Because drills are considered consumables and have a relatively low cost in small sizes, many of them are simply thrown away and replaced with new ones. However, such an approach canbe justified only with a small amount of work, a low price of the part and the proximity of a hardware store. It is much more economical and faster to sharpen a drill for metal with your own hands. There are a lot of devices for this operation, and, as a rule, the price of such equipment directly depends on the speed, versatility and quality of processing the cutting tool.
The correct form of sharpening is the key to efficient work
As a result of processing, the cutting edge of the drill is given a certain geometry, which is a priority for a particular diameter of the drill and the structure of the surface to be machined. To obtain the required shape, respectively, different methods of sharpening the cutting edge are used. Separate single-plane, conical, two-plane, screw and cylindrical types of sharpening. At home, the first two methods are most often used as the simplest, and drills with a diameter of up to three millimeters are sharpened in one plane, providing a thirty-degree slope of the rear corner. The disadvantage in this case is the high probability of destruction of the working part of the edge due to its thinning, therefore, for larger diameter drills, sharpening in the form of a cone is usually used, forming an angle of 118-120º on their tip.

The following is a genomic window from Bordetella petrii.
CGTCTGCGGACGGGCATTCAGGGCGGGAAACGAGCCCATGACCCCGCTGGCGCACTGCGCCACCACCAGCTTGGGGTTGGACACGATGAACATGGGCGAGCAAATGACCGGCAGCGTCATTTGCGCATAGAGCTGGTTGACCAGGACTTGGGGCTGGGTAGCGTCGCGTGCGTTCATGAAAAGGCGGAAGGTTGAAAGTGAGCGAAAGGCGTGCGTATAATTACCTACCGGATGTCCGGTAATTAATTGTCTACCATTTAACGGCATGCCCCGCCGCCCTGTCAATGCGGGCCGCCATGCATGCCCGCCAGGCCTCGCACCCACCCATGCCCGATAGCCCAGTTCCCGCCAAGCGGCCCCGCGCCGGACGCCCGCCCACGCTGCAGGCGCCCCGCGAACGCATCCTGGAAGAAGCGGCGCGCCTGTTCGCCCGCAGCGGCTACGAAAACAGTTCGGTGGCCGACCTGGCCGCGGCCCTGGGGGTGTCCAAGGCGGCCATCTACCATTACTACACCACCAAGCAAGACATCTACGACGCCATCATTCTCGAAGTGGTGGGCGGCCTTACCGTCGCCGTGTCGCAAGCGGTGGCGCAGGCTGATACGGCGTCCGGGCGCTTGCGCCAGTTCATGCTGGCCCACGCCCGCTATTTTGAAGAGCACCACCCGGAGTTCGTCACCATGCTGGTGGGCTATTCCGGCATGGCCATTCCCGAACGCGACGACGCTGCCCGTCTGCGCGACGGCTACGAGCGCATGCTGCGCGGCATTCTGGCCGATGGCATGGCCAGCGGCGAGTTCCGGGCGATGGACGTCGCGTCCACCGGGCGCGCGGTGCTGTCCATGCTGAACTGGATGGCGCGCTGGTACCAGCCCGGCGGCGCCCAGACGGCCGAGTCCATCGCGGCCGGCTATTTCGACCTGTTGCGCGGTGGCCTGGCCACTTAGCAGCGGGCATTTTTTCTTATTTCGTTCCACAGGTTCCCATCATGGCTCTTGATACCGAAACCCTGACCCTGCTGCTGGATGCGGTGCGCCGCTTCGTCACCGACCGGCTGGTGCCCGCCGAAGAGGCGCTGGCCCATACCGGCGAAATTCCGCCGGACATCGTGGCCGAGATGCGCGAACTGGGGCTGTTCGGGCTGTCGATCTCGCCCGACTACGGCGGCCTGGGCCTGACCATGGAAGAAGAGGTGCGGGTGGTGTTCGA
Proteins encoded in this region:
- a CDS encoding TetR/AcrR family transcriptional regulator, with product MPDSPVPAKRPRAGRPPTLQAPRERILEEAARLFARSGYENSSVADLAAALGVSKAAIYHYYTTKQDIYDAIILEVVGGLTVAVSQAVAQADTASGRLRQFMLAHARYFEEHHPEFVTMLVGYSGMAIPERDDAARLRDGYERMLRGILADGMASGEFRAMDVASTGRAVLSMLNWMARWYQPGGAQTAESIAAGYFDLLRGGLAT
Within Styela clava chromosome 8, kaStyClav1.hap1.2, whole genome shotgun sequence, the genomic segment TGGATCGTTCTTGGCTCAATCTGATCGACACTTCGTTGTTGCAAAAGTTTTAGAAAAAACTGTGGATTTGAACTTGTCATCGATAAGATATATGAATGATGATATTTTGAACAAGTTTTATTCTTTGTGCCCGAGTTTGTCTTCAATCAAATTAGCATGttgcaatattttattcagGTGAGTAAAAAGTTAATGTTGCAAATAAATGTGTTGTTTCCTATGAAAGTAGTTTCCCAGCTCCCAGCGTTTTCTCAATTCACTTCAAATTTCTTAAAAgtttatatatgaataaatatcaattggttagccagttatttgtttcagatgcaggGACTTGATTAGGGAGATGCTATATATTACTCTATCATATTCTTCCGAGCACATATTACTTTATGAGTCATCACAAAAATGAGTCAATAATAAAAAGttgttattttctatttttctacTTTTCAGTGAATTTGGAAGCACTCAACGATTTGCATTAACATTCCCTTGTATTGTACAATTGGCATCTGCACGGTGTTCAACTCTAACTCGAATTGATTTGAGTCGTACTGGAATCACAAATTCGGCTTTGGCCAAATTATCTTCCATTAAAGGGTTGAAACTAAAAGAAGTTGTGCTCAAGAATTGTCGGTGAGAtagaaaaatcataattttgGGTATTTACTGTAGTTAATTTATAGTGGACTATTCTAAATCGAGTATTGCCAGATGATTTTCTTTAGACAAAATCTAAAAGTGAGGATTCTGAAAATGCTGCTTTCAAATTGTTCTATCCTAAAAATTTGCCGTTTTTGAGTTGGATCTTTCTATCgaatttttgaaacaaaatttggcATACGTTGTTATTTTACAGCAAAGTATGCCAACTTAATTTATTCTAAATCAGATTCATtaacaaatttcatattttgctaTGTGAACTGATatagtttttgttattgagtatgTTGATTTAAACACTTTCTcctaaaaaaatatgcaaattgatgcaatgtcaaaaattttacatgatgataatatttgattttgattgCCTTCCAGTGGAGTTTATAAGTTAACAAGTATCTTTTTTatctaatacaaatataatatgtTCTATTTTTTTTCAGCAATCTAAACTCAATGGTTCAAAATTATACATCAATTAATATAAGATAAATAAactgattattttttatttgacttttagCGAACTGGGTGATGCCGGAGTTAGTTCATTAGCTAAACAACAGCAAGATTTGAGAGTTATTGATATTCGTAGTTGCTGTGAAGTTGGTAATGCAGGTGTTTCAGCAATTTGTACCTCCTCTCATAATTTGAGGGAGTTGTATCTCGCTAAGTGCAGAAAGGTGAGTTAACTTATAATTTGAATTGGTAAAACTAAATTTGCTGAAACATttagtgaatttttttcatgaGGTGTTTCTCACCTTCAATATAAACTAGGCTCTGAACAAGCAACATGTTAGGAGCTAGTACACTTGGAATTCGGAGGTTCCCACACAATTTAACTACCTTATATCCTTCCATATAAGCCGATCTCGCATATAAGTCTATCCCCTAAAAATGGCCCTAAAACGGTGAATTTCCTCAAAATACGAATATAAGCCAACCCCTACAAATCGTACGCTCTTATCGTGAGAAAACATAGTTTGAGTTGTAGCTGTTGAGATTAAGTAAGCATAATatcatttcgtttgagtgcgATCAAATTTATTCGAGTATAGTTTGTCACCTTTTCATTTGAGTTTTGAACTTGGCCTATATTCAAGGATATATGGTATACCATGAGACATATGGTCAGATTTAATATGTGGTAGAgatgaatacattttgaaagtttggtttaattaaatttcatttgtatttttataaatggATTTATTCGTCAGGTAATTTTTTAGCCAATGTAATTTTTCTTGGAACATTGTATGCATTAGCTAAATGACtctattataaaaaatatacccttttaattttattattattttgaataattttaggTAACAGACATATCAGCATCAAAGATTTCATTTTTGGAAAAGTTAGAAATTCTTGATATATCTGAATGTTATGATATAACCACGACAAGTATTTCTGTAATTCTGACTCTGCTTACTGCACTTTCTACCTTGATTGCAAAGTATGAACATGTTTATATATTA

Ways to achieve the desired sharpening quality
In principle, having certain skills, sharpening can be done without an auxiliary tool. The main thing in this case is to observe the required processing angle, as well as the equal length of the working surface of the cutting edges and their symmetrical inclination.relative to the axis of the drill. However, it is not so easy to achieve this in practice, a very small error in any of the listed indicators is enough, and your drill will not work properly. The use of special tools simplifies the process, but you must admit that it is not advisable to purchase an expensive machine to tidy up a pair of metal drills. In addition, a home-made device for sharpening drills will help to cope with this task, albeit with less comfort, but also not bad.
With all the variety of performance options, the principle of operation of all devices of this type is based on the formation of a rigid template or guide along which the tool to be sharpened is fed to the emery wheel in a certain plane.